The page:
There is no overseas cause that exercises the Western left quite like Palestine. A Gaza border clash can bring thousands onto the streets of London, whereas Assad’s butchery of a Syrian city barely raises a whimper. At the 2018 Labour Party conference it was Palestinian flags, not union jacks, that were waved by hundreds of attendees. For the party’s current leader Palestine has been less an interest, and more a lifelong obsession.
This being the case you might reasonably conclude the western left cares greatly about Palestinian rights. Sadly, you’d only partially be right.
When Palestinian rights are violated by those standing beneath the azure and white standard of the Israeli state, leftists certainly do care a great deal. They march, petition, boycott and demand the Government takes action. But when Palestinians suffer at the hands of other Middle-Eastern powers, or their own leaders, their fury is replaced by an undignified indifference.
Last week the Palestinian Authority announced a ban on all events organised by LGBT groups in the West Bank, with police claiming they “infringe upon the values of Palestinian society”. The reaction of the ‘pro-Palestinian’ movement in the UK was virtually non-existent. There have been no calls for protests or boycotts. Senior Labour Party figures, who have spent much of their political lives fixated by Palestine, maintained their silence. The best I could find was a Facebook post from the Palestinian Solidarity Campaign offering “solidarity” to Palestine’s “LGBTQ+ community”. Most of the comments beneath were hostile, with one man saying he had unfollowed the page as he didn’t want to promote “homosexuality and lesbianism”.
Alas LGBT Palestinians living in the West Bank are, to an extent, the lucky ones. They could be living in Gaza instead. Homosexuality is currently illegal in the territory, ruled since 2007 by the Islamist movement Hamas, with a prison sentence of up to ten years as the usual punishment. In February 2016 Hamas executed one of its own commanders, Mahmoud Ishtiwi, after accusing him of gay sex and theft. The treatment of LGBT Gazans did nothing to stop Jeremy Corbyn referring to members of Hamas as his “friends” in 2009, nor is there any suggestion he raised the issue during any of his meetings with some of the group’s top officials, including leader Khaled Mashal in 2010. You can only imagine Corbyn’s outrage if there was some way of blaming Israel for the persecution of gay Palestinians.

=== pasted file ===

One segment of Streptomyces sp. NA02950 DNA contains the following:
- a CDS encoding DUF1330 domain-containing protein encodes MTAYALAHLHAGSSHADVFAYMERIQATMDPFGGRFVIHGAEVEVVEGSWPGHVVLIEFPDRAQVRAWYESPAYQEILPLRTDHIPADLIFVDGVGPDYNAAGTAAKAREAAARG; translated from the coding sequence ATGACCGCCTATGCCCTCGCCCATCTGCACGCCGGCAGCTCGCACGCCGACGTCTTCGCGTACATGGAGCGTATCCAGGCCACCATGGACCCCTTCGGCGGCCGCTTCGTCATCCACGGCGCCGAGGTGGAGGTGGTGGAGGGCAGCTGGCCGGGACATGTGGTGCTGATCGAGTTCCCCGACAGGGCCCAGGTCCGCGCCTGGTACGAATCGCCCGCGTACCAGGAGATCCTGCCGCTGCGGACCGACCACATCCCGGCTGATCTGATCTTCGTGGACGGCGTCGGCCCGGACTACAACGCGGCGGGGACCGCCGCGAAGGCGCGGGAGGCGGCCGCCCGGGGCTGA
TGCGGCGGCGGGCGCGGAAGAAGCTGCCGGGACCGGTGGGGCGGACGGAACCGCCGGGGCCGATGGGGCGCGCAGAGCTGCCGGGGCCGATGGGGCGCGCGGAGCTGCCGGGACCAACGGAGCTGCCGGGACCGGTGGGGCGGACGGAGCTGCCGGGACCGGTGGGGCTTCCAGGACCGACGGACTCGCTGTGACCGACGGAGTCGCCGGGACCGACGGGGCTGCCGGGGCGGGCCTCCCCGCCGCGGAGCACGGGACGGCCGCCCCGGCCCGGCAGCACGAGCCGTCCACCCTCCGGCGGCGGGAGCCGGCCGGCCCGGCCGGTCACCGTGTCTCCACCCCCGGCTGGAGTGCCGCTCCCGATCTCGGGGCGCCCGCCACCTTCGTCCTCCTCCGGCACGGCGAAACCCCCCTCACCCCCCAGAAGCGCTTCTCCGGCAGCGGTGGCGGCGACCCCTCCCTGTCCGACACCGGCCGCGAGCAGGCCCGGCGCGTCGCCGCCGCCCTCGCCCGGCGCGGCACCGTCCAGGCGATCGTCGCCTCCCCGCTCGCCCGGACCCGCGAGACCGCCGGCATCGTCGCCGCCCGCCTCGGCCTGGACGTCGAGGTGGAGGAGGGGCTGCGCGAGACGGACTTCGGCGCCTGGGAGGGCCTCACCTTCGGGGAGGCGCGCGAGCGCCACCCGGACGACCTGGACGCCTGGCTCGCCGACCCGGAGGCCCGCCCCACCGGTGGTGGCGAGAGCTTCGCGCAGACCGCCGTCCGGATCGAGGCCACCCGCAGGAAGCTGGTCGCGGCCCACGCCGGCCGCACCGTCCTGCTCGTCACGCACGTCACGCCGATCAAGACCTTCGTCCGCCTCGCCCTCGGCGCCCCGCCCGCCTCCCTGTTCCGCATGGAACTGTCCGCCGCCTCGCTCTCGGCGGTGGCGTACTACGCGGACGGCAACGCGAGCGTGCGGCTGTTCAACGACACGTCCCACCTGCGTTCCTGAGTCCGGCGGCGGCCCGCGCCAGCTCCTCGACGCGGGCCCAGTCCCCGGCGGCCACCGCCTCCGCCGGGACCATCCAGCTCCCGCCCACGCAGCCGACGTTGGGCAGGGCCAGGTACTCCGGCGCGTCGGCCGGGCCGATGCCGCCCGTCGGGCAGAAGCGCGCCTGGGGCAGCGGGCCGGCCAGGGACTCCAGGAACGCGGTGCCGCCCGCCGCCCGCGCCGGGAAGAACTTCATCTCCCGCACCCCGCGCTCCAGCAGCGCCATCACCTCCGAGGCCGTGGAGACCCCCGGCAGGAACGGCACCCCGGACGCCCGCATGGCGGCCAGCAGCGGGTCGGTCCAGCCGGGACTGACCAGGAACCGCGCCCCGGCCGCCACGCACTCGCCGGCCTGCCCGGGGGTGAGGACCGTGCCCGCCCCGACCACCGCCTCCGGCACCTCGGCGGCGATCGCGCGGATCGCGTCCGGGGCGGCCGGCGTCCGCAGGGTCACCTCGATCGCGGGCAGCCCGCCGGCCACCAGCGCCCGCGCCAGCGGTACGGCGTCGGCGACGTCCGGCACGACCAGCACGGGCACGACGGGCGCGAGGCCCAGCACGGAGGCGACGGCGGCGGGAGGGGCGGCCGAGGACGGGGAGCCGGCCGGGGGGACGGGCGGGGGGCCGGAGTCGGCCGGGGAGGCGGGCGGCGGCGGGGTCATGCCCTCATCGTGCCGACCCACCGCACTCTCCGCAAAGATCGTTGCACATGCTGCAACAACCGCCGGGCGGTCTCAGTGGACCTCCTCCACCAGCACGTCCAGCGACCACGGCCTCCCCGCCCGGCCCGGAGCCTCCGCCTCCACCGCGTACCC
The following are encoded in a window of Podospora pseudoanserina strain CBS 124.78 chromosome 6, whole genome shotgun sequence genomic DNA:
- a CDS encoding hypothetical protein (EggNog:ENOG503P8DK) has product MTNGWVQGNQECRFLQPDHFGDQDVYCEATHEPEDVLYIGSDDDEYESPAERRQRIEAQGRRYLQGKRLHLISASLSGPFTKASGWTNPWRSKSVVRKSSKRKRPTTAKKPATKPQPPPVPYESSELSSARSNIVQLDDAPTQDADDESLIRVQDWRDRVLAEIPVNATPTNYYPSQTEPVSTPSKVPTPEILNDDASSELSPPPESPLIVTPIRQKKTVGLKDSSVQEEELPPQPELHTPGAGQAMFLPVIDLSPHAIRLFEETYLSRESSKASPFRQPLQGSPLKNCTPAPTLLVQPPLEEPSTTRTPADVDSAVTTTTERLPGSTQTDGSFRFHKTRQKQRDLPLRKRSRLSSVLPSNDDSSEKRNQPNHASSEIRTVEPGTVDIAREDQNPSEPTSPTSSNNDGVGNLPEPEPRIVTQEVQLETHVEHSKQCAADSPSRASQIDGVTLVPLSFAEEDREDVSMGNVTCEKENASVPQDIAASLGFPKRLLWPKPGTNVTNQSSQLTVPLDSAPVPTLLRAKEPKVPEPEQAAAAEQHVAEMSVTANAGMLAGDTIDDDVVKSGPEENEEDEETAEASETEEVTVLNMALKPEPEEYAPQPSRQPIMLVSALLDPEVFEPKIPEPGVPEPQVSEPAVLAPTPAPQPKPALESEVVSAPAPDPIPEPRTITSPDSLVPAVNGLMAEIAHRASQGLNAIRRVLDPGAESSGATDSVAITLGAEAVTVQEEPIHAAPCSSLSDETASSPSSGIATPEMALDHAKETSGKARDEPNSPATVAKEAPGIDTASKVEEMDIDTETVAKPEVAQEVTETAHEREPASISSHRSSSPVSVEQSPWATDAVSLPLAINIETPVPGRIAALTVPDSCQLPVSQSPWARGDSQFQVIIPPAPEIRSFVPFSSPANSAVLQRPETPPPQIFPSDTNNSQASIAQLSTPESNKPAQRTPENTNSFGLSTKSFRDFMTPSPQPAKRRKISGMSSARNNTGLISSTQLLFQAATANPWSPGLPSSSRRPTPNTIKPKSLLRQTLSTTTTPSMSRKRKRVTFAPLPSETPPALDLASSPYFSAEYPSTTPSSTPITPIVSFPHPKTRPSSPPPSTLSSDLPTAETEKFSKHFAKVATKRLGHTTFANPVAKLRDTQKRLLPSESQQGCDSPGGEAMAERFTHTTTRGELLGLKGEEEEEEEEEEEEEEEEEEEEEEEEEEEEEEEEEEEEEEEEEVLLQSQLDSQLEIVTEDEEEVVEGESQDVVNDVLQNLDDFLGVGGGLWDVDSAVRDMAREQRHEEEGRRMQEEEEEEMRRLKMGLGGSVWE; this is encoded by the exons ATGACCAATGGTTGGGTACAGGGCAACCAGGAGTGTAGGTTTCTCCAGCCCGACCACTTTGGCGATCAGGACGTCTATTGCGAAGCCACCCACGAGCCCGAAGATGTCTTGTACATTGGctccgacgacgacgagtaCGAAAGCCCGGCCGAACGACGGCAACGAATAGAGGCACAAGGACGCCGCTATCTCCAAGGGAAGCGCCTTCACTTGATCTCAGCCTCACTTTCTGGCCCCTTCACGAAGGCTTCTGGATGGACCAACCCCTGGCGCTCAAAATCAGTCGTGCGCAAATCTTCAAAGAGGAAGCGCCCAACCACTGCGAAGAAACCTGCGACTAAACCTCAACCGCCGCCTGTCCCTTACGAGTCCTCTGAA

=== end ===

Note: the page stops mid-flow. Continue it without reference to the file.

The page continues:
Of course it isn’t just Palestine’s LGBT community which is subject to oppression. Both the West Bank and Gaza are run as de facto dictatorships, by Hamas and the Fatah dominated Palestinian Authority respectively. Mahmoud Abbas, the Palestinian Authority president, is currently into his fourteenth year of a four year term. The last Palestinian general election took place in 2006 and since then both presidential and parliamentary elections have been repeatedly postponed.
Both the Palestinian Authority and Hamas ruthlessly suppress internal opposition in the areas they control. According to Human Rights Watch in 2018 security forces loyal to Abbas “arrested dozens of journalists, activists and opposition members, tortured detainees, and dispersed nonviolent protests”. They also allege the “regular arbitrary arrests of dissidents and torture of those in its custody” by Hamas. According to Amnesty International Hamas used a 2014 conflict with Israel as an excuse to execute 23 Palestinians, including political rivals, under the pretext that they were spying for Israel. All of this has been diligently ignored by self-described ‘friends of Palestine’ on the British left.
Despite the impression given by much of the UK media some of the most brutal assaults on Palestinian targets in recent years have been carried out by Syrian or Lebanese troops, rather than Israelis. Last year Syrian and Russian forces launched a mass assault on the Yarmouk refugee camp in southeast Damascus, which had partly been taken over by Islamist militants including ISIS. According to The Telegraph around 60 percent of the camp, which had housed 160,000 Palestinians, was levelled.
The exact number of civilian fatalities is impossible to verify, but were well into the “dozens” according to the Syrian Observatory for Human Right. This massacre, several magnitudes greater than anything Israel has conducted in recent years, didn’t provoke a single leftist demonstration in Britain. Indeed some of the UK left have acted as cheerleaders for the Assad regime, such as the fiercely pro-Corbyn Morning Star which described the fall of Aleppo to Syrian regime forces in 2016 as a “liberation”.
Similarly the western left was largely disinterested when Lebanese troops besieged the Nahr al-Bared and Ain al-Hilweh Palestinian refugee camps in 2007, resulting in dozens of civilian deaths. The two camps had become breeding grounds for Islamist terror groups such as Fatah al-Islam, which carried out bombings in other parts of Lebanon. In 2016 the Lebanese Government went on to surround the Ain al-Hilweh camp with a wall and watchtowers, which invariably attracted nothing like the attention received by Israel’s wall in the West Bank.
The brutal truth is that, when it comes to the western left, some Palestinian rights matter a lot more than others. If they’re infringed by Israeli forces there will be an international outcry, almost invariably followed by boycotts and demonstrations across western capital cities. However if the abuses are conducted by other Middle-Eastern powers, or their own leaders, they go largely ignored. From this it’s hard to avoid the conclusion that some leftists hate Israel an awful lot more than they care about Palestinians. Why is a question for another time, but I fear at least part of the answer is deeply ugly.